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  • Network status for the Citrix Cloud Connector system

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  • Operating System status for the Citrix Cloud Connector

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eG Enterprise checks if the Citrix Cloud control plane is accessible from the cloud connector. To configure this monitoring click Admin > Under Test Summary >click Citrix Cloud Connectivity > and then Configure

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Enter the Customer ID & Secure Client File Path.

  • Customer ID  can be found on the Citrix Cloud portal > Hamburger Menu > Identity and Access Management > API Access.

customerID_475x189

  • Secure Client file -> Clicking Create Client on the same page and giving a descriptive name will allow you to create the secure client file. A download of  secureclient.csv will then begin.

NOTE: File path should be copied to C:\egurkha\lib (ie.C:\egurkha\lib\secureclient.csv)

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Connector Service has now turned green and Citrix Cloud Connectivity and  Citrix High Availability Service Statistics are now available.

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Drilling down further into the Citrix Cloud Connectivity/Citrix High Availability Service links you’ll see a lot of additional performance metrics and/information which would not necessarily be available through Citrix Director.

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Monitoring the Resource Plane

In addition to monitoring the Cloud Connector, eG Enterprise provides deep visibility of the the other resource plane components including XenApp servers, XenDesktop VMs, hypervisors (VMware, Hyper-V, XenServer, Nutanix, etc.), Active Directory, storage and network devices, and so on. Similar to the layer model available for the Cloud Connector, there are pre-built- monitoring models available for every component monitored by eG Enterprise.

I am specifically targeting the Citrix Cloud Connector and Citrix Control Plane in this blog as other articles by George Spiers and Rory Monaghan exist on the wider platform that discuss eG Enterprise’s monitoring capabilities such as user sessions, application performance, and hypervisor monitoring, etc.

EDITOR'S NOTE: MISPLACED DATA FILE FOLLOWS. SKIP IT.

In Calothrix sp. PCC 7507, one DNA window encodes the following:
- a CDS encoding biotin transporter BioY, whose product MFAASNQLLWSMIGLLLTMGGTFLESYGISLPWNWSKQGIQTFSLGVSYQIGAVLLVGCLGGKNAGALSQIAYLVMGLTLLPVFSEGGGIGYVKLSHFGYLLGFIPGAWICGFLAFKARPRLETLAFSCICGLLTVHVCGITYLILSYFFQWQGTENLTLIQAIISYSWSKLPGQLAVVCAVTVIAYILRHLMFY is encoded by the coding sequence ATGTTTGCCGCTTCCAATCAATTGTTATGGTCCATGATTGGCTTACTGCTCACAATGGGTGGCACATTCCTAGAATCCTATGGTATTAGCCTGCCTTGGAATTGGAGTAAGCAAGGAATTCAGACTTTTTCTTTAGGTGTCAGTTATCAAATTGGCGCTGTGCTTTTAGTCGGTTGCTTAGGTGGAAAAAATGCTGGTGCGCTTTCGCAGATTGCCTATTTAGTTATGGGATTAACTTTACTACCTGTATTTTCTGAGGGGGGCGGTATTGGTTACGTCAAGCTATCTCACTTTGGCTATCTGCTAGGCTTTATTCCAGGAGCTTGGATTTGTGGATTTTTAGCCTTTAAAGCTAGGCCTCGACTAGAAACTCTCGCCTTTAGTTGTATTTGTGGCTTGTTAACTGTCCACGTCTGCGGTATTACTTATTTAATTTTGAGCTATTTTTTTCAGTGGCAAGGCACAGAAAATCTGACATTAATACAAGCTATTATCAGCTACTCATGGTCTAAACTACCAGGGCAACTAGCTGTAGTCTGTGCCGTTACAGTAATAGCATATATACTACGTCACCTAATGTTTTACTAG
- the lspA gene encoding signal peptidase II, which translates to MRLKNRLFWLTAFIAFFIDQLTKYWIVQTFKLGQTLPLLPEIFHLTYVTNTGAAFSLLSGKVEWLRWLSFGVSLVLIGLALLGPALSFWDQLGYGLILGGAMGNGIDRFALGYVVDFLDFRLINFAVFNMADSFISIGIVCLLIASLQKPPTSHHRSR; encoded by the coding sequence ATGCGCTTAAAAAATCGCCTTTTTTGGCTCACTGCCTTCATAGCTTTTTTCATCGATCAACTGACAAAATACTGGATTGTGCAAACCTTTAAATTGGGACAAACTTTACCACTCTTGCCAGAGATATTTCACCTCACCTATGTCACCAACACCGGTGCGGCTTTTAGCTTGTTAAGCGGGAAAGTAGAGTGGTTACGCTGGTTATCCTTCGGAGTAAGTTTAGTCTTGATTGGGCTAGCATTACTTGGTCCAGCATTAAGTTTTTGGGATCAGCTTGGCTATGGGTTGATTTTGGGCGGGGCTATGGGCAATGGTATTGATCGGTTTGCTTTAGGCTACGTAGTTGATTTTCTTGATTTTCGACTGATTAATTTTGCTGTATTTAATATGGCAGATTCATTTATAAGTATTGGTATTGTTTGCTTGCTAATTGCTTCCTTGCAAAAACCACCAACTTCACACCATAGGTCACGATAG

Monitoring the Control Plane

eG Enterprise leverages Citrix APIs to monitor the Cloud Delivery Controller. A built-in monitoring model for this component delivers analytics including Delivery Groups, Machine Catalogs, machine registration state, session state, power state, resource usage, load evaluator index, zone details, site details, and more. Without having to deploy any agent in the control plane, these metrics can be obtained.

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Topology View

For the purpose of this document, we have only covered the Citrix Cloud Connector. A full Citrix delivery topology view will appear when additional elements/components, such as the Citrix control plane components and the resource plane XenApp servers, XenDesktop VMs, hypervisors, Active Directory servers, etc., have been added to monitor.

Topology view provides a full end to end view (single pane of glass) of the Citrix Cloud service, including all the backend services, Cloud Connector, Cloud Delivery Controllers, etc.

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Non-Citrix Cloud Control plane Monitoring

I strongly advise you visit a number of other blogs by fellow Citrix community members that cover the non-cloud side of things (which i have not gone into great details about)

Additionally, eG innovations offers a free Citrix logon simulator, which synthetically measures the time taken for every step in the Citrix Virtual Apps & Desktops logon process. This can be a useful utility to test logon performance and application availability for the Citrix Cloud service and to proactively catch issues.

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Conclusion

Overall, eG Enterprise from eG Innovations is a great product which clearly identifies and covers gaps in Citrix Cloud monitoring. It has already built a great reputation in the Citrix community for the granularity at which it can help monitor and diagnose common deployment and performance problems to quickly improve end-user experience. Because eG Enterprise provides end-to-end monitoring across Citrix components and the supporting infrastructures, Citrix admins can now say “It’s not Citrix. It’s a …… problem!” This will put a smile on their faces after years of everything being blamed on Citrix.

Learn more about eG Enterprise: www.eginnovations.com/Citrix

Get a free trial of eG Enterprise: www.eginnovations.com/FreeTrial